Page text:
As mentioned, 100% crops would help but looking over the pic, it seems that the sharpness might be a bit too aggressive. That would tend to highlight noise as well, even at low ISO.


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Tommy1957
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May 30, 2013 10:55 |  #12

This is off a 60D at ISO 6400. I shot jpg and did some EC and CA removal. No noise modification besides in-camera Standard high-ISO noise removal. If I pixel-peep it looks like warmed-over crap. His mom is happy to have a nice shot of his last grade-school band concert. Stop pixel-peeping.

EDIT: It was also shot with a lens most people consider crap: 70-210 f/3.5-4.5 @ 210mm and f/5.6.




  
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2n10
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May 30, 2013 10:58 |  #13

Tommy1957 wrote in post #15982543 (external link)
This is off a 60D at ISO 6400. I shot jpg and did some EC and CA removal. No noise modification besides in-camera Standard high-ISO noise removal. If I pixel-peep it looks like warmed-over crap. His mom is happy to have a nice shot of his last grade-school band concert. Stop pixel-peeping.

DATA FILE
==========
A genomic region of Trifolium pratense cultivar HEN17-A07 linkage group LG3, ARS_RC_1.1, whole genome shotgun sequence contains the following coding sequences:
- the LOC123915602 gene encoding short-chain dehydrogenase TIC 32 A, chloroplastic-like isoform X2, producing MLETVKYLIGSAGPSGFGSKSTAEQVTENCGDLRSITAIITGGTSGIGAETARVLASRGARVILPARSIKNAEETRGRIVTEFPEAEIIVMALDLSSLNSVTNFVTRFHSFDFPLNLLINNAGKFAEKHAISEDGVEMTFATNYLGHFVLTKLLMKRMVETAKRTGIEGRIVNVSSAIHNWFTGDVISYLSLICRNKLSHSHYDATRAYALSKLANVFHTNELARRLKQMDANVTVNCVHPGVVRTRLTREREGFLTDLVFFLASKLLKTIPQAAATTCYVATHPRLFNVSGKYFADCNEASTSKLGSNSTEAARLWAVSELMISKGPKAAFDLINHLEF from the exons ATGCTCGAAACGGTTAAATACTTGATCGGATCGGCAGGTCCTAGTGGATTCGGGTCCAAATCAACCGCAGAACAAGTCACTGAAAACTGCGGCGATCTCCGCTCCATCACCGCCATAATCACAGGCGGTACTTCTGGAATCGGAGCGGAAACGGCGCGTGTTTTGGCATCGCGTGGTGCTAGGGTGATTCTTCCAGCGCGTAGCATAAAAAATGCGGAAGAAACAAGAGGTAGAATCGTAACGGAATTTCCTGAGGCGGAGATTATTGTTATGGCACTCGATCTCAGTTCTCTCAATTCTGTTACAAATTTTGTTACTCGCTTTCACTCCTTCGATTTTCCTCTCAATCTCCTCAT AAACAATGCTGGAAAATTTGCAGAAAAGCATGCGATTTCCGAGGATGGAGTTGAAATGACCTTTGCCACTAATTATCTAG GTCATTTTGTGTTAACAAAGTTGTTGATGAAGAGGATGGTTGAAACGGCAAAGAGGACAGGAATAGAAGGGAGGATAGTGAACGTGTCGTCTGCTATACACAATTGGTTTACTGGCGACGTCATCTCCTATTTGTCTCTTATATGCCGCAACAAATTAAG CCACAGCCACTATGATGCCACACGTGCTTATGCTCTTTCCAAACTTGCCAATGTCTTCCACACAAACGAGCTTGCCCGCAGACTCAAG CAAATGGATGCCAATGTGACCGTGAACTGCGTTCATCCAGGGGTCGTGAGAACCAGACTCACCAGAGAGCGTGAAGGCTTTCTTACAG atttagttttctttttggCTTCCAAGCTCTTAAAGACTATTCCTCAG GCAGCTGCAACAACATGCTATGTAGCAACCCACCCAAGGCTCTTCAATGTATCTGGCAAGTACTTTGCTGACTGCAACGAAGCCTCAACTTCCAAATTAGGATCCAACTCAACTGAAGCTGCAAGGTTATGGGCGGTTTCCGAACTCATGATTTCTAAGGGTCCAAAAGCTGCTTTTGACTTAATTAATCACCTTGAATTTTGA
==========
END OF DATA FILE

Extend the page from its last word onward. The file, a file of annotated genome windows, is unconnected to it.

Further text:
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skycolt
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May 30, 2013 11:56 |  #14

Agreed to many people above. That photo looks very well


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kipliq
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May 30, 2013 12:09 |  #15

I agree with Teamspeed and Read through TS posts about post processing. I think everyone that is trying to help needs shot of the noise your referring to at 100% crop. Are you pixel peeping? Every camera will give you noise.


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7D noise issues